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Guardian ad Litem: An Allied Force or Wild Card?

Often you will hear mention of a Guardian ad Litem, or “GAL,” being involved when custody is contested. If your case is a divorce involving children, or a modification of custody, it is possible that a Guardian ad Litem may be added to your case either by your own request, that of the opposing party, or the Judge herself.

A Guardian ad Litem is a licensed attorney that joins the case to represent that “silent party,” which is the child(ren)’s best interest. Their role is an investigative one, in which they will interview and meet with not only the child(ren), but also the parents, step-parents, heavily-involved family members, schools, pediatricians, and mental health care professionals for the parents and for the child(ren) in order to get a full image of the background of the case. In doing so, Guardians develop reports based on their findings and what they believe, in their professional opinion, is the best outcome for the child(ren) overall. These reports can also be in the form of recommendations as to what kind of custody arrangement and additional services should be put in place to serve the best interest determination.

The GAL may be present at any hearing to provide their insight upon request of a Party or by the Court. A GAL may also request a hearing and to be heard directly should they feel it is necessary. Often an informal, or incomplete version of the GAL’s report and recommendations will be prepared or presented if there is a temporary hearing or mediation to assist with whatever decision will be made. If a final trial is necessary, a complete report can be requested by the parties or ordered by the Court to be read ahead of the trial, or sometimes, at the trial.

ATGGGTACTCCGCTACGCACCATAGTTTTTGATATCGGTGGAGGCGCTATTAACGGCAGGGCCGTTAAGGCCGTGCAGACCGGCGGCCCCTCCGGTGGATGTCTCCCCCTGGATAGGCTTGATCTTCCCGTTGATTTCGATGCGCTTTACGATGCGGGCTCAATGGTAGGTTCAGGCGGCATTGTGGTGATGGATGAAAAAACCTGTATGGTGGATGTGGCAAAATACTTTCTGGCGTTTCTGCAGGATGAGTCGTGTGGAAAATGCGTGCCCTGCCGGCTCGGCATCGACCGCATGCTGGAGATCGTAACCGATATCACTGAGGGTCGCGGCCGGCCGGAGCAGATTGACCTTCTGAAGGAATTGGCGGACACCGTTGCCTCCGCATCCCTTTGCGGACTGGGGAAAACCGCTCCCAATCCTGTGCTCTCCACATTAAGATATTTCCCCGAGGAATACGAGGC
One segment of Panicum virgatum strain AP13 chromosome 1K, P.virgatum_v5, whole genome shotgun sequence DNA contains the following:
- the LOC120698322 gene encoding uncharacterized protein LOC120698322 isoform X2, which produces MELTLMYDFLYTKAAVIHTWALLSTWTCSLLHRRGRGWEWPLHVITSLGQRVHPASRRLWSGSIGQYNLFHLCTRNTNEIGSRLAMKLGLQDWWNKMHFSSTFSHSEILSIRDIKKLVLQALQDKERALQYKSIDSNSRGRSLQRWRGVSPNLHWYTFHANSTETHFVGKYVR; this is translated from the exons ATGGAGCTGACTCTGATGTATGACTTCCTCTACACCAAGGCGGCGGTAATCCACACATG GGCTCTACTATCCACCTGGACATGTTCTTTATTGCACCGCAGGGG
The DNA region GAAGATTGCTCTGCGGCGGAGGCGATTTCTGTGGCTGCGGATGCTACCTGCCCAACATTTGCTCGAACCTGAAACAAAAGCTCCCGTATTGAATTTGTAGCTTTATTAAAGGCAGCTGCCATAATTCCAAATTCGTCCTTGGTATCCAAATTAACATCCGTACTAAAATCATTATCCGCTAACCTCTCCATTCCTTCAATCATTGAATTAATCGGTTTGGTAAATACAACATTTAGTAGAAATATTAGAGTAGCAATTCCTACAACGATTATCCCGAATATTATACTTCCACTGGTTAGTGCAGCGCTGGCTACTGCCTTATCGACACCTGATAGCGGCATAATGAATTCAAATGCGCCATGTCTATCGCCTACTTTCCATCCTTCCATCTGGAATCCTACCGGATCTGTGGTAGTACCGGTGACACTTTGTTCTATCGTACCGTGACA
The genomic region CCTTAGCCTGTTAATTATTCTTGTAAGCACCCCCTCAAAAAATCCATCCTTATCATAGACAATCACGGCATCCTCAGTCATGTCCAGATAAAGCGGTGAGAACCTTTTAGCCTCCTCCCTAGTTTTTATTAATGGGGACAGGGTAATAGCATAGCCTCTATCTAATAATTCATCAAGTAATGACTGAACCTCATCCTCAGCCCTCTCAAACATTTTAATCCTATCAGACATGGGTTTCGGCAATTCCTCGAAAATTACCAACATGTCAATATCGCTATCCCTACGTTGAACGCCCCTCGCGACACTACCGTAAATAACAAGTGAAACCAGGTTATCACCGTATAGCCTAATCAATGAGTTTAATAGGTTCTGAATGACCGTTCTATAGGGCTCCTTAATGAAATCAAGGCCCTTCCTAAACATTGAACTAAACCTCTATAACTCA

Guardians are supposed to be heavily involved, and are tasked with developing an impartial opinion when it comes to the parents. As such, Courts often rely on them as having the most direct access to all the available facts, rather than what one single parent’s attorney will present as their advocate. Judges, therefore, have a tendency to favor the Guardian’s recommendation. It is not an end-all, be-all decision, and it can be combatted, but it is an uphill battle to do so. Guardians in this regard have a lot of sway, and therefore their involvement should be a calculated measure. Not only does their involvement mean splitting the payment of another attorney, it is possible, even if you are the one who requested that a GAL become involved, that they do not end up siding with you. It is vital to discuss this decision with your legal team to review any weakness you may have and to work to combat that immediately, so that no recommendation would go against you.

Ultimately, there is the undeniable challenge of not knowing that picture your child paints. If you have a very different perspective, it’s possible that when the GAL talks with your child, they do not see what it is you hope they do. This is a difficult perspective to face. Don’t mistake a GAL as being a child’s advocate or as representing the child(ren) as their attorney. The best interest of a child is not the same as what that child is wanting, and it’s entirely possible that the GAL believes that a child wants something that won’t be good for them.

At the end of the day, the involvement of a Guardian ad Litem is a calculated risk, and it should be one that you and your team account for from the very beginning to ensure that your case has the best support possible. It also means being open to listening from your children about their other parent(s) and acknowledging that their experiences as minors with their caretakers will not be the same as what you experience as their parent.

Kaitie Ruhl-Pirone